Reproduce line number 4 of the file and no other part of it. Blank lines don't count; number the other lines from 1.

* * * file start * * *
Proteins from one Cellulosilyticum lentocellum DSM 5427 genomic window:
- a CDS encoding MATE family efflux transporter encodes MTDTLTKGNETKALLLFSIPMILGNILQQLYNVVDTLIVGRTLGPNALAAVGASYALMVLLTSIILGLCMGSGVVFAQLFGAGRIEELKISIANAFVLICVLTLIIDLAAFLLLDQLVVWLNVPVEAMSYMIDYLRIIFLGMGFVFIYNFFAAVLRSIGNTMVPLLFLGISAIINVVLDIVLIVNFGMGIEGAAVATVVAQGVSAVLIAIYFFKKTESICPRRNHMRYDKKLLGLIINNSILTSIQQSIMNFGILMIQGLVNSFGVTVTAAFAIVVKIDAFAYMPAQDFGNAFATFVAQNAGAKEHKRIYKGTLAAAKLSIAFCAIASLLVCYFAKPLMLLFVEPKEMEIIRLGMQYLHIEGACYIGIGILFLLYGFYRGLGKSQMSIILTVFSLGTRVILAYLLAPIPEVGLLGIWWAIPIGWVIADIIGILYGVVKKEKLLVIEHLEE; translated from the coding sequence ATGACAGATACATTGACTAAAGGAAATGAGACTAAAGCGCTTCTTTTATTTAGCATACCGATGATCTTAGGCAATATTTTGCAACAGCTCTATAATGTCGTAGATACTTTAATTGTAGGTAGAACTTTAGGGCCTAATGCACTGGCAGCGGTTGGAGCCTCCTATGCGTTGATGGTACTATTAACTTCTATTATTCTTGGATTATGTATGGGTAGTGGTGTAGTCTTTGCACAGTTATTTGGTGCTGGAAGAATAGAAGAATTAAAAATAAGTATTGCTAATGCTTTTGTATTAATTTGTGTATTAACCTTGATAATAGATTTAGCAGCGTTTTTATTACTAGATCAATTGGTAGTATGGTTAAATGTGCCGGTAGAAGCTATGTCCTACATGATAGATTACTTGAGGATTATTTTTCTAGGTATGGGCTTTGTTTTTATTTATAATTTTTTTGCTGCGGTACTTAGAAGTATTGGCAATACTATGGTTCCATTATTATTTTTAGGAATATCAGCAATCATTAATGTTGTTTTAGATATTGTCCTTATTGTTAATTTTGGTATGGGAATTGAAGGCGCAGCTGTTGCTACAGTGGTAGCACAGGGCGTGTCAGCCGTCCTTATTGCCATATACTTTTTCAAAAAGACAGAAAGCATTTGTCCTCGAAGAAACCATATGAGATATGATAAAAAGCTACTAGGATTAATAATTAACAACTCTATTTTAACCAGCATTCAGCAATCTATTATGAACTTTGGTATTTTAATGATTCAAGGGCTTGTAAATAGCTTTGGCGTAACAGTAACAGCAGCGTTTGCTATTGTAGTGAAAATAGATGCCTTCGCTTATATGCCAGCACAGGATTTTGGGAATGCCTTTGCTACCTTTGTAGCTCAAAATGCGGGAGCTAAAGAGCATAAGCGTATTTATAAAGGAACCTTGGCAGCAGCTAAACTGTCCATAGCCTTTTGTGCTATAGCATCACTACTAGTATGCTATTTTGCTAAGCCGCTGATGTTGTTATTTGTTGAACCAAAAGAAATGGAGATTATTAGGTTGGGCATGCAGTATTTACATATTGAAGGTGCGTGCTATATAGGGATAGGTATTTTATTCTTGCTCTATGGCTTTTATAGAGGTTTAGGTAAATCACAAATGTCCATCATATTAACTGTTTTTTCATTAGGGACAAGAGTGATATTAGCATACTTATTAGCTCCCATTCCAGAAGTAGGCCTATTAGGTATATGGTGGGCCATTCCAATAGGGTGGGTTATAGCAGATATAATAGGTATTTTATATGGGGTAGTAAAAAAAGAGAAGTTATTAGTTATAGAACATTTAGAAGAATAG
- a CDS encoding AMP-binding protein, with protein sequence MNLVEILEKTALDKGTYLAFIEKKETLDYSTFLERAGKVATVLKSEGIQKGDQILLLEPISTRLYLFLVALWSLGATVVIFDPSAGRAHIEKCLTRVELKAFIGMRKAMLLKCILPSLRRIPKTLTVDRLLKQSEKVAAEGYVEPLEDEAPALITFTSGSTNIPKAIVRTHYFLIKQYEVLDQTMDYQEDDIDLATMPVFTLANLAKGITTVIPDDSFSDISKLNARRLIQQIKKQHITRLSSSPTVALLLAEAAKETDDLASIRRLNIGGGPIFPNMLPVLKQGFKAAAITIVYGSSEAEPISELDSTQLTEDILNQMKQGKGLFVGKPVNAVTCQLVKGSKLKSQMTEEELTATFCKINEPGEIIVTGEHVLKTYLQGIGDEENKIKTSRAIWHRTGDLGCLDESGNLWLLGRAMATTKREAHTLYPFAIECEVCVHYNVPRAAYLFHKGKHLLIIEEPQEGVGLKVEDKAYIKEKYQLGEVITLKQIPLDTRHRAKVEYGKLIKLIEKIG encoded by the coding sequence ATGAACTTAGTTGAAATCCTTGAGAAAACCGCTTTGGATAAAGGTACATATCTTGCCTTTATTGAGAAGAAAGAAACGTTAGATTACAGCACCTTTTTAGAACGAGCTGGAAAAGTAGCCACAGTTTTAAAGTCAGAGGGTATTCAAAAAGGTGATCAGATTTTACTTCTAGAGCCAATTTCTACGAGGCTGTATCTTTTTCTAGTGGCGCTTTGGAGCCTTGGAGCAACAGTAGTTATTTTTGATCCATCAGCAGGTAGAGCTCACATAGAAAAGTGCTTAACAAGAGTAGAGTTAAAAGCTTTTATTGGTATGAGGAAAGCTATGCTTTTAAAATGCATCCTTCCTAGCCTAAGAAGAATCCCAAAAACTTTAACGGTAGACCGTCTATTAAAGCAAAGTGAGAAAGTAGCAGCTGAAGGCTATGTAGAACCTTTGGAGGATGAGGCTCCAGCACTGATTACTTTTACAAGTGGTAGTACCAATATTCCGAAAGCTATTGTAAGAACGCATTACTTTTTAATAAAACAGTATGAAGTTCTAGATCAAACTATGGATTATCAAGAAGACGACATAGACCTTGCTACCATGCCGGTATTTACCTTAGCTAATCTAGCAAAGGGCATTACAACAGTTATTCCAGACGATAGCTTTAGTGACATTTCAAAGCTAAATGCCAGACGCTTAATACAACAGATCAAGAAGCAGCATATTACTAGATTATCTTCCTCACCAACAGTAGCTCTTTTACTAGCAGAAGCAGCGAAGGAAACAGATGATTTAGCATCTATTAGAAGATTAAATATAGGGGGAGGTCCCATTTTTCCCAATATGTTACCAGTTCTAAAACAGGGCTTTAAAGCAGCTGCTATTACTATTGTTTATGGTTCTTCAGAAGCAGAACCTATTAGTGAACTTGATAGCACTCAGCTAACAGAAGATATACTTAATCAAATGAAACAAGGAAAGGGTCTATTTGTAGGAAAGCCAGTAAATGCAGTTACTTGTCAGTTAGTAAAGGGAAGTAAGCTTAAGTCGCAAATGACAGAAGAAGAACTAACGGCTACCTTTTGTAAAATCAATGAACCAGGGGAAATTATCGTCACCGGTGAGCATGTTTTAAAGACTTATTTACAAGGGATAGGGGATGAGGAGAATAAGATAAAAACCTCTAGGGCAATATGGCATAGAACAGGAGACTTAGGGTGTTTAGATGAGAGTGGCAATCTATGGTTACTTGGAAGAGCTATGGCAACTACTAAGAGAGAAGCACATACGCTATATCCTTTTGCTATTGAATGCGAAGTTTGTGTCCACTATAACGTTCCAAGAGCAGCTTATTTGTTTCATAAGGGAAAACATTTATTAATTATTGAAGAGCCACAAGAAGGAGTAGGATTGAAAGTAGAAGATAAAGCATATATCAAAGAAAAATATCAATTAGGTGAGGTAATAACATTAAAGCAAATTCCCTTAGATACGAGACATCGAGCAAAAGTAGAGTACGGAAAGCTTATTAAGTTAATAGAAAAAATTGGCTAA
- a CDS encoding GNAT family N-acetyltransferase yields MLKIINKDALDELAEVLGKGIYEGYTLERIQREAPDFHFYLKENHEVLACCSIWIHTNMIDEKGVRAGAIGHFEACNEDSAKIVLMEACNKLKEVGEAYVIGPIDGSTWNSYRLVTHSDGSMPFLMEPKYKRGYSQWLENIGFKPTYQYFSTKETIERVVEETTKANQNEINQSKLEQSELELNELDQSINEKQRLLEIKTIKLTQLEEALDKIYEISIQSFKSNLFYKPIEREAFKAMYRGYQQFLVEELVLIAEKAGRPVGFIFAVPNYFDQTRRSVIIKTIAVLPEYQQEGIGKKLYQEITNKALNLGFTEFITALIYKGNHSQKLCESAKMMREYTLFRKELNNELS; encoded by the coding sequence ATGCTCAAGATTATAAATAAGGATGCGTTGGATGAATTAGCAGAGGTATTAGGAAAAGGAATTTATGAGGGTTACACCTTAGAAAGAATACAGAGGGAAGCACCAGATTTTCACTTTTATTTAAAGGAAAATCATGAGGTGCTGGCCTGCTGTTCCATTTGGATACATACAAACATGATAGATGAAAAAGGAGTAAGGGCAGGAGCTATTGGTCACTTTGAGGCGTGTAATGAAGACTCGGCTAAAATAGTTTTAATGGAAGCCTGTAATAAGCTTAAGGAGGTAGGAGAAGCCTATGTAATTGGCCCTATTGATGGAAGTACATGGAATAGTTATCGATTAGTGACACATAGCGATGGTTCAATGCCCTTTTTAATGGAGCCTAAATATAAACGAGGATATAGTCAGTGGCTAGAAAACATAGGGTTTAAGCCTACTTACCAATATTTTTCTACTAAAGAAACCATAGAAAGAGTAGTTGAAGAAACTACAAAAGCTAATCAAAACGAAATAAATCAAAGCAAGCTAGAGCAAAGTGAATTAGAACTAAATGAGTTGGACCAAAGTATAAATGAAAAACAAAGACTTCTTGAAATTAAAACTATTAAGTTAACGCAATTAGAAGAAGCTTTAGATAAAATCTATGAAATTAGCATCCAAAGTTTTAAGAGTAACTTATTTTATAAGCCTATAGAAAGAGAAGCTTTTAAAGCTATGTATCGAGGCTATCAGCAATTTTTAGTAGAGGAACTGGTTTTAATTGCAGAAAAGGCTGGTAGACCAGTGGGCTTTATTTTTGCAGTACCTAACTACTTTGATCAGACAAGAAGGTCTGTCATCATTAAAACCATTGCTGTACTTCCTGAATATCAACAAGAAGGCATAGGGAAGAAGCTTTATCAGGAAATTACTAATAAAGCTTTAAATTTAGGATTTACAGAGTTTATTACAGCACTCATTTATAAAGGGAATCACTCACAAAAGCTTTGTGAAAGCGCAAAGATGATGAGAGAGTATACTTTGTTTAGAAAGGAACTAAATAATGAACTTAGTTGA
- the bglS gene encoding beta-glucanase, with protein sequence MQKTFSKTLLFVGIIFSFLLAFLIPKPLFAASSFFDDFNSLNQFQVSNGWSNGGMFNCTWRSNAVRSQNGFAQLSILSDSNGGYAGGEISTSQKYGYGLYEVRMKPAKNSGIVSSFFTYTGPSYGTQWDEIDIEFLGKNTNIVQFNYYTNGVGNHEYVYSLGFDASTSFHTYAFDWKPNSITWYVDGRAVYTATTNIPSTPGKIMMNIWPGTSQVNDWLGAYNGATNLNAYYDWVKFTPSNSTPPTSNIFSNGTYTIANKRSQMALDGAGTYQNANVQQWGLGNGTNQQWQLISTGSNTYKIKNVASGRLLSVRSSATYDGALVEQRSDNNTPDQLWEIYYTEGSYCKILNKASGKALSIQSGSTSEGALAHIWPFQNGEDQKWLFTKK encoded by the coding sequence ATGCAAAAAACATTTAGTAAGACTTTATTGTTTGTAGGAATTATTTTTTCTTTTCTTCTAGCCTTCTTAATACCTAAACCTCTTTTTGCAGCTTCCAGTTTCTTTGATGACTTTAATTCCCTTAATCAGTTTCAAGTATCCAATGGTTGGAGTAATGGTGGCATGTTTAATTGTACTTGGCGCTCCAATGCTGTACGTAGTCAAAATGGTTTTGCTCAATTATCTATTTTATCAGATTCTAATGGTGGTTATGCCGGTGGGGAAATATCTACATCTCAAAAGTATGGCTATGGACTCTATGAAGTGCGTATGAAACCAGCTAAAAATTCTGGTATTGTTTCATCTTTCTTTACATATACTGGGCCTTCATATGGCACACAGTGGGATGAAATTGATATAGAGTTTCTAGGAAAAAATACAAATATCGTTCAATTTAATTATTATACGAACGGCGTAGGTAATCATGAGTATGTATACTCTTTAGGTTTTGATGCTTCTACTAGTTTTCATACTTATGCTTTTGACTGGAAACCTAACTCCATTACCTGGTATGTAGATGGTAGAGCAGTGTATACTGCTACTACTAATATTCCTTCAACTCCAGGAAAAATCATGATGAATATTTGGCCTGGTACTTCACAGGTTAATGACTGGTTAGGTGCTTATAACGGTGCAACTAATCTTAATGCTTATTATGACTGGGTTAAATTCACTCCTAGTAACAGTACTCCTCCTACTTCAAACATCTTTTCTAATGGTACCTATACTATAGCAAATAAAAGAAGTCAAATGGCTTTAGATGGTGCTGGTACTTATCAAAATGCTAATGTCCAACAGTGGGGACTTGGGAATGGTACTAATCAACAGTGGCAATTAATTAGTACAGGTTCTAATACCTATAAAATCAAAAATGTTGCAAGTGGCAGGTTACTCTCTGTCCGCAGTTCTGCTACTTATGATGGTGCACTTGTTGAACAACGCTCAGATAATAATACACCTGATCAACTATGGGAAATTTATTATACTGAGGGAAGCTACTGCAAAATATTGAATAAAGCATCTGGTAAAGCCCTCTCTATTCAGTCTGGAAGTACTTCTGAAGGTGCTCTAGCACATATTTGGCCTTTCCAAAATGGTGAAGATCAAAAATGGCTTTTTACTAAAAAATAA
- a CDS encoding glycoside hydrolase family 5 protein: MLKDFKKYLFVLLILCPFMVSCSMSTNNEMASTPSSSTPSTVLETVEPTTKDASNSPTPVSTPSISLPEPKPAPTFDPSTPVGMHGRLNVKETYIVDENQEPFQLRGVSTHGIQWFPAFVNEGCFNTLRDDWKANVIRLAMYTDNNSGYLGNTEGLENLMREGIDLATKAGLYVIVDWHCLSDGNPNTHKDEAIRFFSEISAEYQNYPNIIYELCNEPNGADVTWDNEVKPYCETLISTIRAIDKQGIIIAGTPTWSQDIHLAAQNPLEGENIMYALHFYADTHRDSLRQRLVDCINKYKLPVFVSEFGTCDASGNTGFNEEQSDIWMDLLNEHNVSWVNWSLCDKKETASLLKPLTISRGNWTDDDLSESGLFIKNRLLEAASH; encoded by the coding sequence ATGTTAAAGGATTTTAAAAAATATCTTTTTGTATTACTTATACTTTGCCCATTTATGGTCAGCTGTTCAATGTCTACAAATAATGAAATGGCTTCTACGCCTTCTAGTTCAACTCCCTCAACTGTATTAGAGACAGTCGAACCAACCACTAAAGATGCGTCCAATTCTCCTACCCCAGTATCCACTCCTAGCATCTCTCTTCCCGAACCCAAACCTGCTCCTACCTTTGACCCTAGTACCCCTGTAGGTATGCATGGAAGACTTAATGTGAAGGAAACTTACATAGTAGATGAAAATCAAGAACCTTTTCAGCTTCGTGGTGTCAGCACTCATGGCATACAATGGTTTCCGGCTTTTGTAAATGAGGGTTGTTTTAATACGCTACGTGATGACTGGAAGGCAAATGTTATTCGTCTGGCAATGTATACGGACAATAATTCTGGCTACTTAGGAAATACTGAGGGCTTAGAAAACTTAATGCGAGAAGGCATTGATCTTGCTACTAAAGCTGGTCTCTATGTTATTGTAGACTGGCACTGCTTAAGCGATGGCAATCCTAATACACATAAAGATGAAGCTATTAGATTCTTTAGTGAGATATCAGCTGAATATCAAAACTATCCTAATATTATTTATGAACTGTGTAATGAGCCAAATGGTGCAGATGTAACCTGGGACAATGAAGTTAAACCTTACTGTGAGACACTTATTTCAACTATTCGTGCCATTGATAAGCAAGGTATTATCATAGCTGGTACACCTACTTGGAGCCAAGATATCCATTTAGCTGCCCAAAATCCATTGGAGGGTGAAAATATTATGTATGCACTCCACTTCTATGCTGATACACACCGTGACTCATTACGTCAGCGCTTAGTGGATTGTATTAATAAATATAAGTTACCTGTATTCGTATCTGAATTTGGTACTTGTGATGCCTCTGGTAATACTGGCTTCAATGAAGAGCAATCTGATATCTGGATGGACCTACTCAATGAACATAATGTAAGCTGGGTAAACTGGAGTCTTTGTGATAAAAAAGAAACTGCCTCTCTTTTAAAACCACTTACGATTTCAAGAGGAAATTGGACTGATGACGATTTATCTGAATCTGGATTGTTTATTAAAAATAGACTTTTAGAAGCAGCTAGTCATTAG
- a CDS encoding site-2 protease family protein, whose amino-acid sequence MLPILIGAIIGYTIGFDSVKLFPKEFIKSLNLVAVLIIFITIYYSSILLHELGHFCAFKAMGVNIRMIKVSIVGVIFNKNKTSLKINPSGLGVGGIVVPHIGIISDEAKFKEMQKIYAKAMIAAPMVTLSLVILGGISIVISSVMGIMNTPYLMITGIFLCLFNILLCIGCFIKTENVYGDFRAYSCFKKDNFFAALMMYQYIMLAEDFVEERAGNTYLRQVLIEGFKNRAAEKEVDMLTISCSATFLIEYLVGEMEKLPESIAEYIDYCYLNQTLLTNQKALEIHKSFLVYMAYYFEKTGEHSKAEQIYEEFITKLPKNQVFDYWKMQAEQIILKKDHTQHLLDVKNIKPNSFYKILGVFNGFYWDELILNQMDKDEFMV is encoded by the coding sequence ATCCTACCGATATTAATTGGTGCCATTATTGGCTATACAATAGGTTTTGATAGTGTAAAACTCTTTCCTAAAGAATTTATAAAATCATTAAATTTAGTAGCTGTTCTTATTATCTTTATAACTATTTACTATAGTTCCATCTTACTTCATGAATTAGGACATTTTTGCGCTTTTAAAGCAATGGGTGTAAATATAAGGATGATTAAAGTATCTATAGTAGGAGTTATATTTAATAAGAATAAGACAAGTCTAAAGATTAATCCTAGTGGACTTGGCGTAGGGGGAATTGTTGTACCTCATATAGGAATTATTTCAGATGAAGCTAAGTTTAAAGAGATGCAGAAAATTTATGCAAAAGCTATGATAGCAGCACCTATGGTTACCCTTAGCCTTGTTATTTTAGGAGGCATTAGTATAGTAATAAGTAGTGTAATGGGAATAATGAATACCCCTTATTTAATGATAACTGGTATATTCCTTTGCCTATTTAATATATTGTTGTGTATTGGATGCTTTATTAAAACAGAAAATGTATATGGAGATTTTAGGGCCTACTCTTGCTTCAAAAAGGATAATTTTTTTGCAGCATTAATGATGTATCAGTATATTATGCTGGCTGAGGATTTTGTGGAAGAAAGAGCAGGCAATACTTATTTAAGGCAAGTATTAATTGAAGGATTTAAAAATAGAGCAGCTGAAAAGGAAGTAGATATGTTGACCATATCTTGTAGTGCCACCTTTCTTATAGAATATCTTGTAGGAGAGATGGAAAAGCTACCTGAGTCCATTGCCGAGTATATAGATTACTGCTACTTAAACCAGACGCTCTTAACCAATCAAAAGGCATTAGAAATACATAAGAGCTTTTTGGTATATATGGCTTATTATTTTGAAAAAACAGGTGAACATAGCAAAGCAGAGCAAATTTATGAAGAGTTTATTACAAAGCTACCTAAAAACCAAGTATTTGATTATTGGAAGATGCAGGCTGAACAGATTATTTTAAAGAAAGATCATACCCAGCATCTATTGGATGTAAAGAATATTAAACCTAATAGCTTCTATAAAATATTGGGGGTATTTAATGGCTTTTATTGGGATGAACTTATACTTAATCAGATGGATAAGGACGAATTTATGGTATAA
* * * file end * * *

- a CDS encoding GNAT family N-acetyltransferase yields MLKIINKDALDELAEVLGKGIYEGYTLERIQREAPDFHFYLKENHEVLACCSIWIHTNMIDEKGVRAGAIGHFEACNEDSAKIVLMEACNKLKEVGEAYVIGPIDGSTWNSYRLVTHSDGSMPFLMEPKYKRGYSQWLENIGFKPTYQYFSTKETIERVVEETTKANQNEINQSKLEQSELELNELDQSINEKQRLLEIKTIKLTQLEEALDKIYEISIQSFKSNLFYKPIEREAFKAMYRGYQQFLVEELVLIAEKAGRPVGFIFAVPNYFDQTRRSVIIKTIAVLPEYQQEGIGKKLYQEITNKALNLGFTEFITALIYKGNHSQKLCESAKMMREYTLFRKELNNELS; encoded by the coding sequence ATGCTCAAGATTATAAATAAGGATGCGTTGGATGAATTAGCAGAGGTATTAGGAAAAGGAATTTATGAGGGTTACACCTTAGAAAGAATACAGAGGGAAGCACCAGATTTTCACTTTTATTTAAAGGAAAATCATGAGGTGCTGGCCTGCTGTTCCATTTGGATACATACAAACATGATAGATGAAAAAGGAGTAAGGGCAGGAGCTATTGGTCACTTTGAGGCGTGTAATGAAGACTCGGCTAAAATAGTTTTAATGGAAGCCTGTAATAAGCTTAAGGAGGTAGGAGAAGCCTATGTAATTGGCCCTATTGATGGAAGTACATGGAATAGTTATCGATTAGTGACACATAGCGATGGTTCAATGCCCTTTTTAATGGAGCCTAAATATAAACGAGGATATAGTCAGTGGCTAGAAAACATAGGGTTTAAGCCTACTTACCAATATTTTTCTACTAAAGAAACCATAGAAAGAGTAGTTGAAGAAACTACAAAAGCTAATCAAAACGAAATAAATCAAAGCAAGCTAGAGCAAAGTGAATTAGAACTAAATGAGTTGGACCAAAGTATAAATGAAAAACAAAGACTTCTTGAAATTAAAACTATTAAGTTAACGCAATTAGAAGAAGCTTTAGATAAAATCTATGAAATTAGCATCCAAAGTTTTAAGAGTAACTTATTTTATAAGCCTATAGAAAGAGAAGCTTTTAAAGCTATGTATCGAGGCTATCAGCAATTTTTAGTAGAGGAACTGGTTTTAATTGCAGAAAAGGCTGGTAGACCAGTGGGCTTTATTTTTGCAGTACCTAACTACTTTGATCAGACAAGAAGGTCTGTCATCATTAAAACCATTGCTGTACTTCCTGAATATCAACAAGAAGGCATAGGGAAGAAGCTTTATCAGGAAATTACTAATAAAGCTTTAAATTTAGGATTTACAGAGTTTATTACAGCACTCATTTATAAAGGGAATCACTCACAAAAGCTTTGTGAAAGCGCAAAGATGATGAGAGAGTATACTTTGTTTAGAAAGGAACTAAATAATGAACTTAGTTGA